Monday, September 26, 2011

U.S. Pensions Plundered By Corporate Greed

Title: U.S. Pensions Plundered By Corporate Greed, Author Says

Source: Yahoo Finance

Date: September 26, 2011

From the article:
    Meanwhile, New York Times columnist and economist Paul Krugman, noted in a piece last week titled "The Social Contract," that while the middle gets squeezed, the rich keep getting richer in both real and relative terms.

    "...the Congressional Budget Office — which only go up to 2005, but the basic picture surely hasn't changed —show that between 1979 and 2005 the inflation-adjusted income of families in the middle of the income distribution rose 21 percent. That's growth, but it's slow, especially compared with the 100 percent rise in median income over a generation after World War II. Meanwhile, over the same period, the income of the very rich, the top 100th of 1 percent of the income distribution, rose by 480 percent. No, that isn't a misprint. In 2005 dollars, the average annual income of that group rose from $4.2 million to $24.3 million."

    If the average worker didn't have enough to worry about, Ellen Schultz - an award-winning Wall Street Journal reporter and author of Retirement Heist: How Companies Plunder and Profit from the Nest Eggs of American Workers -- says that in some instances the fat paychecks of the top paid executives are coming directly out of the pocket of average workers.

Tuesday, September 13, 2011

The Drudge Report Trumpets the Concentration of Wealth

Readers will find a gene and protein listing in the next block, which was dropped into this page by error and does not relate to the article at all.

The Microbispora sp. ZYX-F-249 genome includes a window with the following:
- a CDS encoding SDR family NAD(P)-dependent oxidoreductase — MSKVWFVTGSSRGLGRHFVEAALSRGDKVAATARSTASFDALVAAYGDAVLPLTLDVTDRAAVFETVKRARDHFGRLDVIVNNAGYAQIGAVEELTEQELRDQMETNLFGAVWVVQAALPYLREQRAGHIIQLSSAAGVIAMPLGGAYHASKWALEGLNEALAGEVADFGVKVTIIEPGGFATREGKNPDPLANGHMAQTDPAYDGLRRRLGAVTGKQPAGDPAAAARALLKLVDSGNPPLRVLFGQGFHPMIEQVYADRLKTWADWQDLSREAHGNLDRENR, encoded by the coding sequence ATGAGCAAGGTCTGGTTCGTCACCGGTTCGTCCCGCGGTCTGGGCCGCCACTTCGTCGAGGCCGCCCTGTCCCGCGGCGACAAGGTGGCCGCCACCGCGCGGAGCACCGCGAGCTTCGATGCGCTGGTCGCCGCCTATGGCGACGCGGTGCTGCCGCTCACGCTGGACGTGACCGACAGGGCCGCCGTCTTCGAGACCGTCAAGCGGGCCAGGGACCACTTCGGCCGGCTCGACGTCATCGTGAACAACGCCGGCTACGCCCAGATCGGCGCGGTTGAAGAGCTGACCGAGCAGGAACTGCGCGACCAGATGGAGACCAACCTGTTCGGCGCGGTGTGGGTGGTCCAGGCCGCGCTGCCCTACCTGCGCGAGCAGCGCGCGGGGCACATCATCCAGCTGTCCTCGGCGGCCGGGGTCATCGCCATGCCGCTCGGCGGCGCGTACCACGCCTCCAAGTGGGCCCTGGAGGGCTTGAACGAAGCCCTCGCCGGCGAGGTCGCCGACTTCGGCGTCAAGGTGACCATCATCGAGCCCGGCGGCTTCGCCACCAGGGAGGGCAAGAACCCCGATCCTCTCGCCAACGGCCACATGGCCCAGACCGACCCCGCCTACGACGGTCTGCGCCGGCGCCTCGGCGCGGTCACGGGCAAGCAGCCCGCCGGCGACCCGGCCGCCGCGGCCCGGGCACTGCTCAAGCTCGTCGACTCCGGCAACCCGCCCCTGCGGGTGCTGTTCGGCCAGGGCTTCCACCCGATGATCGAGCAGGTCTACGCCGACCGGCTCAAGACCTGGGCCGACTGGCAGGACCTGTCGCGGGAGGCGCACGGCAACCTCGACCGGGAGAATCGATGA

This is what the Drudge Report web site looks like today:

The main link in red leads to this article:

Census: US poverty rate swells to nearly 1 in 6

    The ranks of U.S. poor swelled to nearly 1 in 6 people last year, reaching a new high as long-term unemployment woes left millions of Americans struggling and out of work. The number of uninsured edged up to 49.9 million, the biggest in over two decades.

Another link:

U.S. Poverty Climbed to 17-Year High in 2010 as Household Income Fell

    The U.S. poverty rate rose to the highest level in almost two decades and household income fell in 2010, underscoring the lingering impact of the worst economic slump in seven decades.

    Data released by the Census Bureau today showed the proportion of people living in poverty climbed to 15.1 percent last year from 14.3 percent in 2009, and median household income declined 2.3 percent. The number of Americans living in poverty was the highest in the 52 years since the Census Bureau began gathering that statistic. Those figures may have worsened in recent months as the economy weakened.

This is exactly what would be expected when the wealth of the nation is concentrating. Since the Drudge Report is a staunch proponent of policies that help wealth to concentrate, we must assume that this home page for Drudge is good news - a mark of accomplishment. Poverty is the expected and desired result of policies that concentrate wealth.